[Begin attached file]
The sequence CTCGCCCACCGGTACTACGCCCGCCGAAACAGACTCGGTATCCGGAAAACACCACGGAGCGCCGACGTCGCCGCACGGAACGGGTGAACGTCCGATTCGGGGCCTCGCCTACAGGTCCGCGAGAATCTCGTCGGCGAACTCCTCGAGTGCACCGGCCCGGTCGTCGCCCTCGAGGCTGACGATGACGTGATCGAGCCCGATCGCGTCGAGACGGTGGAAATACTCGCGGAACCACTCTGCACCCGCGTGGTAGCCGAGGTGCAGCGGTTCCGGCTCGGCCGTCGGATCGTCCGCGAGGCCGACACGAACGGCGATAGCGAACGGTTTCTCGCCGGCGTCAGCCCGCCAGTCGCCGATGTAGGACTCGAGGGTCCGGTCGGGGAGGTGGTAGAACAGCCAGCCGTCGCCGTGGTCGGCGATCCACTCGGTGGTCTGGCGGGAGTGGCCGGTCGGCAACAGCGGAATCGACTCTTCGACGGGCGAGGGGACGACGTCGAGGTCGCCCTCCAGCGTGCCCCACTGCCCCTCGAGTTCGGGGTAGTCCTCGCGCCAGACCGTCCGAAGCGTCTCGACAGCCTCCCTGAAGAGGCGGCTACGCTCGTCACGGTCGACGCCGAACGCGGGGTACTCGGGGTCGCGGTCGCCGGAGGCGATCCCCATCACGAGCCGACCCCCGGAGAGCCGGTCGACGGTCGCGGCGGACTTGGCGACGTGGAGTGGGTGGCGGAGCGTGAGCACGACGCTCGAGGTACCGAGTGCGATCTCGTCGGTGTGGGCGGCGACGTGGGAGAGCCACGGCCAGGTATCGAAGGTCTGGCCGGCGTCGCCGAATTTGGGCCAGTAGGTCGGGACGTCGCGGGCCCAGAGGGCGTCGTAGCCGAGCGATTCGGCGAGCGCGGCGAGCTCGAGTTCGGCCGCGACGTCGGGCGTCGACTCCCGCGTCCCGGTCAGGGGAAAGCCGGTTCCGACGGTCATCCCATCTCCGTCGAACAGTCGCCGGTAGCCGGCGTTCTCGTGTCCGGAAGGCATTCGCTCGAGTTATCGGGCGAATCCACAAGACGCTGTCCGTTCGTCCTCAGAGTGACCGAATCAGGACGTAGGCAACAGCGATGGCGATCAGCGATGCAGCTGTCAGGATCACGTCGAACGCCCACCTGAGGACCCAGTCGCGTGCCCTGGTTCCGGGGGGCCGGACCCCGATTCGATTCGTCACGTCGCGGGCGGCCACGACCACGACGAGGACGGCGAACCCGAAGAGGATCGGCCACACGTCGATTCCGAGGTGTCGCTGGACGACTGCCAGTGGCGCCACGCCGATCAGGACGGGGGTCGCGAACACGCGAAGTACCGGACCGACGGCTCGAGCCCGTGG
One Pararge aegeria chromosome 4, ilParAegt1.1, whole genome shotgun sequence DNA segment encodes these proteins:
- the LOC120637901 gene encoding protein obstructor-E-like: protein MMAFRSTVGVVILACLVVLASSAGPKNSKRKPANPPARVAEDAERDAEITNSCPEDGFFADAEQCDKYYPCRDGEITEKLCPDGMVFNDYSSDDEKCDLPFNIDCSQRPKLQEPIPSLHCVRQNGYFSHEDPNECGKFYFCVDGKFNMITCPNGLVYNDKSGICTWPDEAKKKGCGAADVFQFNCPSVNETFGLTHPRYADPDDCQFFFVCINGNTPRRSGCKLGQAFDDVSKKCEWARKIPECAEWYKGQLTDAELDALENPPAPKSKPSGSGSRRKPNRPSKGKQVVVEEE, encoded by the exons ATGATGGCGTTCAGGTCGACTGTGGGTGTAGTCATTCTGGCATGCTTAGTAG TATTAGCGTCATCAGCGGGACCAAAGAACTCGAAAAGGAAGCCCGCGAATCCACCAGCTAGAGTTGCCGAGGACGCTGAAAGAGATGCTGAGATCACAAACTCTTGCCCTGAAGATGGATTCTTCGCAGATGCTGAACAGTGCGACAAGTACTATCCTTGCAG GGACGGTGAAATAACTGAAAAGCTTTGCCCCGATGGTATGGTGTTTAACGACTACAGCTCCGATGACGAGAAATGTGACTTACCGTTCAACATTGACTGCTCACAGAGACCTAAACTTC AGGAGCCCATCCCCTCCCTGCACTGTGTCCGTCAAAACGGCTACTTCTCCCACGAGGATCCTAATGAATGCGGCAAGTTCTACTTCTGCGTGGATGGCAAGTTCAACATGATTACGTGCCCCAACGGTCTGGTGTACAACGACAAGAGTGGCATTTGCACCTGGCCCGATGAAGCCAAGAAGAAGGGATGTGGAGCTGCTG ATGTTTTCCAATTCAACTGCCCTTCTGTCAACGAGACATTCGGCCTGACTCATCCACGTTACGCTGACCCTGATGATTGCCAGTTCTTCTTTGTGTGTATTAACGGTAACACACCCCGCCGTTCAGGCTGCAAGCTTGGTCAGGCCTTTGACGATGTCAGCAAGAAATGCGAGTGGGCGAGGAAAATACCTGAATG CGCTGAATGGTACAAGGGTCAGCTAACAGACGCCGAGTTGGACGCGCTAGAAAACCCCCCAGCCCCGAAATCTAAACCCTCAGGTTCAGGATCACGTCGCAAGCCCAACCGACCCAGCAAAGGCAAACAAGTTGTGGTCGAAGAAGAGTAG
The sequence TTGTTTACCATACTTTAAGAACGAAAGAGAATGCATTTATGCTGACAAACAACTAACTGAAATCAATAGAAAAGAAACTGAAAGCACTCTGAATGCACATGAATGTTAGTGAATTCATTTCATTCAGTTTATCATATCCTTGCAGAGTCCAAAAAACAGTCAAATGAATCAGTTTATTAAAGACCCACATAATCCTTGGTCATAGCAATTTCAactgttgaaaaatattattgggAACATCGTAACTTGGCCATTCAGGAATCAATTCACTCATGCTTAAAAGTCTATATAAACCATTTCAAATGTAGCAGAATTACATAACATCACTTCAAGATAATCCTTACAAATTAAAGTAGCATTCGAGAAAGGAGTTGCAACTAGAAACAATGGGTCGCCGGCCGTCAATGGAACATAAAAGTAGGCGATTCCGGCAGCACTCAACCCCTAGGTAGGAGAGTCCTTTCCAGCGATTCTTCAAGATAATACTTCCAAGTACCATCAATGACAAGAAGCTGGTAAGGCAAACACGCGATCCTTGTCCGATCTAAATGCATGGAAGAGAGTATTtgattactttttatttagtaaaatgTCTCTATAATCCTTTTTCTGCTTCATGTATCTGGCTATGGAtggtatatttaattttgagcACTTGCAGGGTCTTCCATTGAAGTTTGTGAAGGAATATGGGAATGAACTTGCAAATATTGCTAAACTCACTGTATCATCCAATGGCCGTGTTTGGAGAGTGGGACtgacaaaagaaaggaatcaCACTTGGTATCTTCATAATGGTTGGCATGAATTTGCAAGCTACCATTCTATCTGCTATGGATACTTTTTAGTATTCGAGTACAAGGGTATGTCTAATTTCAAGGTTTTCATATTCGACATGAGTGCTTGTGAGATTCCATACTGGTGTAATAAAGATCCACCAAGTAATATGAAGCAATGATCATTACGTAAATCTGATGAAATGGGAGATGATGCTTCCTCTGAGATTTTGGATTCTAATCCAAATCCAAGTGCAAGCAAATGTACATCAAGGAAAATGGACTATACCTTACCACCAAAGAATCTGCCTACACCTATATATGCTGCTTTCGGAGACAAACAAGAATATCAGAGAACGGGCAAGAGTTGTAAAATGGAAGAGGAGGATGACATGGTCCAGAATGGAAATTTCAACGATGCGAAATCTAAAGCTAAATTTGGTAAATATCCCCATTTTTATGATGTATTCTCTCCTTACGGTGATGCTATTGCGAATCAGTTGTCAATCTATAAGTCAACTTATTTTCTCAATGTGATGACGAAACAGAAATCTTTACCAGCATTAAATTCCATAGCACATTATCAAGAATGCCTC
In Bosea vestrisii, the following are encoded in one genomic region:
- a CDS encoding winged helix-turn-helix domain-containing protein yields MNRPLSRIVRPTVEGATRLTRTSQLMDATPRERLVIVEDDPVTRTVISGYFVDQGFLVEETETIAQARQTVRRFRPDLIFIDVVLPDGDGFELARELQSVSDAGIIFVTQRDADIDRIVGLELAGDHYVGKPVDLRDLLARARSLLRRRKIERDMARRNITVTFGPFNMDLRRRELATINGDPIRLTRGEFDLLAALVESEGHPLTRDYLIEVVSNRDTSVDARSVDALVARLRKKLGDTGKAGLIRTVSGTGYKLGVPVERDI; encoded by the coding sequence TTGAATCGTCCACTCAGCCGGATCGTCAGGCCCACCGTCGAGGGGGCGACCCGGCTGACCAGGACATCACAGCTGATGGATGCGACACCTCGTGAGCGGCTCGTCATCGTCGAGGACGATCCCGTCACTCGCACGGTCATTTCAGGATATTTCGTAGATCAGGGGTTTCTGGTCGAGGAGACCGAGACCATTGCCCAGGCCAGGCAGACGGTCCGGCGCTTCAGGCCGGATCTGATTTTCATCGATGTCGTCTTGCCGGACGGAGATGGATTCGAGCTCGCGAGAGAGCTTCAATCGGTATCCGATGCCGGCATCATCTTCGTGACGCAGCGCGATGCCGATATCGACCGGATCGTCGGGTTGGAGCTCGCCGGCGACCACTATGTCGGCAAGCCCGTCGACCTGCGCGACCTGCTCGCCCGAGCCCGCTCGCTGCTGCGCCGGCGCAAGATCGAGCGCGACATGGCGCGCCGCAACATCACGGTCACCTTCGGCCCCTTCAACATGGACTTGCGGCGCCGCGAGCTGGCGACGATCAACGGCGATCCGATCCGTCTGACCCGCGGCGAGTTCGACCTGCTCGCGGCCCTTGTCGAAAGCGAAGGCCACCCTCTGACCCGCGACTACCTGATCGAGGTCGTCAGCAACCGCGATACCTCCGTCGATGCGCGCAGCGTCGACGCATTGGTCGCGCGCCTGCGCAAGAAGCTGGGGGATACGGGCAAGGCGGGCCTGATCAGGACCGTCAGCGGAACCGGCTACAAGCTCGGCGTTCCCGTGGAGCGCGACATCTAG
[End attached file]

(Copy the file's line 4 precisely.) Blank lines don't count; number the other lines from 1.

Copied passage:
The sequence TTGTTTACCATACTTTAAGAACGAAAGAGAATGCATTTATGCTGACAAACAACTAACTGAAATCAATAGAAAAGAAACTGAAAGCACTCTGAATGCACATGAATGTTAGTGAATTCATTTCATTCAGTTTATCATATCCTTGCAGAGTCCAAAAAACAGTCAAATGAATCAGTTTATTAAAGACCCACATAATCCTTGGTCATAGCAATTTCAactgttgaaaaatattattgggAACATCGTAACTTGGCCATTCAGGAATCAATTCACTCATGCTTAAAAGTCTATATAAACCATTTCAAATGTAGCAGAATTACATAACATCACTTCAAGATAATCCTTACAAATTAAAGTAGCATTCGAGAAAGGAGTTGCAACTAGAAACAATGGGTCGCCGGCCGTCAATGGAACATAAAAGTAGGCGATTCCGGCAGCACTCAACCCCTAGGTAGGAGAGTCCTTTCCAGCGATTCTTCAAGATAATACTTCCAAGTACCATCAATGACAAGAAGCTGGTAAGGCAAACACGCGATCCTTGTCCGATCTAAATGCATGGAAGAGAGTATTtgattactttttatttagtaaaatgTCTCTATAATCCTTTTTCTGCTTCATGTATCTGGCTATGGAtggtatatttaattttgagcACTTGCAGGGTCTTCCATTGAAGTTTGTGAAGGAATATGGGAATGAACTTGCAAATATTGCTAAACTCACTGTATCATCCAATGGCCGTGTTTGGAGAGTGGGACtgacaaaagaaaggaatcaCACTTGGTATCTTCATAATGGTTGGCATGAATTTGCAAGCTACCATTCTATCTGCTATGGATACTTTTTAGTATTCGAGTACAAGGGTATGTCTAATTTCAAGGTTTTCATATTCGACATGAGTGCTTGTGAGATTCCATACTGGTGTAATAAAGATCCACCAAGTAATATGAAGCAATGATCATTACGTAAATCTGATGAAATGGGAGATGATGCTTCCTCTGAGATTTTGGATTCTAATCCAAATCCAAGTGCAAGCAAATGTACATCAAGGAAAATGGACTATACCTTACCACCAAAGAATCTGCCTACACCTATATATGCTGCTTTCGGAGACAAACAAGAATATCAGAGAACGGGCAAGAGTTGTAAAATGGAAGAGGAGGATGACATGGTCCAGAATGGAAATTTCAACGATGCGAAATCTAAAGCTAAATTTGGTAAATATCCCCATTTTTATGATGTATTCTCTCCTTACGGTGATGCTATTGCGAATCAGTTGTCAATCTATAAGTCAACTTATTTTCTCAATGTGATGACGAAACAGAAATCTTTACCAGCATTAAATTCCATAGCACATTATCAAGAATGCCTC